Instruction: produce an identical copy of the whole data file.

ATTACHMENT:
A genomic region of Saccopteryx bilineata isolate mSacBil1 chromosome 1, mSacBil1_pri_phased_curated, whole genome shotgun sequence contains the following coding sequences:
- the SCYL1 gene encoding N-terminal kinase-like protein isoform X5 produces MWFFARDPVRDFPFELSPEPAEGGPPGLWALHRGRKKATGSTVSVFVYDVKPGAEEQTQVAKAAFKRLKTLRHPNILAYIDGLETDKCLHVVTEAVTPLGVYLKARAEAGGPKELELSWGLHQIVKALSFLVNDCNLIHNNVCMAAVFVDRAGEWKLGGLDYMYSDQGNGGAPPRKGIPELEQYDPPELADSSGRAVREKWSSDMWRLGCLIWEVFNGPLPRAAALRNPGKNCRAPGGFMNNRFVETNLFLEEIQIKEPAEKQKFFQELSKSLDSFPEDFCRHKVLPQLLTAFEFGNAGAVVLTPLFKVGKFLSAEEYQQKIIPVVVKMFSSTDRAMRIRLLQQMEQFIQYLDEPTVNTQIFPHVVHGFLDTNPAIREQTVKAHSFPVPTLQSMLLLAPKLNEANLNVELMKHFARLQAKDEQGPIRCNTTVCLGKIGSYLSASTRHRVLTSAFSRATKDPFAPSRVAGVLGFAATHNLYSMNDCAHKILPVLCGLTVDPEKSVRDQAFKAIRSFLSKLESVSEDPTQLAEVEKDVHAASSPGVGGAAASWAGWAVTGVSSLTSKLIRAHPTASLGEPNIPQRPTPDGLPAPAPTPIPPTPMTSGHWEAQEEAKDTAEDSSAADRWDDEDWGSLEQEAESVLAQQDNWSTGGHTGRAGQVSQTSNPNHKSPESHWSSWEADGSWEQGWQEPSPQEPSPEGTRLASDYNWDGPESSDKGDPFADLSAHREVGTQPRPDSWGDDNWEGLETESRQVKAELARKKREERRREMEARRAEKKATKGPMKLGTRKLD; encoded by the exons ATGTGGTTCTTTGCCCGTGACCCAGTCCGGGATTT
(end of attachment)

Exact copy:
A genomic region of Saccopteryx bilineata isolate mSacBil1 chromosome 1, mSacBil1_pri_phased_curated, whole genome shotgun sequence contains the following coding sequences:
- the SCYL1 gene encoding N-terminal kinase-like protein isoform X5 produces MWFFARDPVRDFPFELSPEPAEGGPPGLWALHRGRKKATGSTVSVFVYDVKPGAEEQTQVAKAAFKRLKTLRHPNILAYIDGLETDKCLHVVTEAVTPLGVYLKARAEAGGPKELELSWGLHQIVKALSFLVNDCNLIHNNVCMAAVFVDRAGEWKLGGLDYMYSDQGNGGAPPRKGIPELEQYDPPELADSSGRAVREKWSSDMWRLGCLIWEVFNGPLPRAAALRNPGKNCRAPGGFMNNRFVETNLFLEEIQIKEPAEKQKFFQELSKSLDSFPEDFCRHKVLPQLLTAFEFGNAGAVVLTPLFKVGKFLSAEEYQQKIIPVVVKMFSSTDRAMRIRLLQQMEQFIQYLDEPTVNTQIFPHVVHGFLDTNPAIREQTVKAHSFPVPTLQSMLLLAPKLNEANLNVELMKHFARLQAKDEQGPIRCNTTVCLGKIGSYLSASTRHRVLTSAFSRATKDPFAPSRVAGVLGFAATHNLYSMNDCAHKILPVLCGLTVDPEKSVRDQAFKAIRSFLSKLESVSEDPTQLAEVEKDVHAASSPGVGGAAASWAGWAVTGVSSLTSKLIRAHPTASLGEPNIPQRPTPDGLPAPAPTPIPPTPMTSGHWEAQEEAKDTAEDSSAADRWDDEDWGSLEQEAESVLAQQDNWSTGGHTGRAGQVSQTSNPNHKSPESHWSSWEADGSWEQGWQEPSPQEPSPEGTRLASDYNWDGPESSDKGDPFADLSAHREVGTQPRPDSWGDDNWEGLETESRQVKAELARKKREERRREMEARRAEKKATKGPMKLGTRKLD; encoded by the exons ATGTGGTTCTTTGCCCGTGACCCAGTCCGGGATTT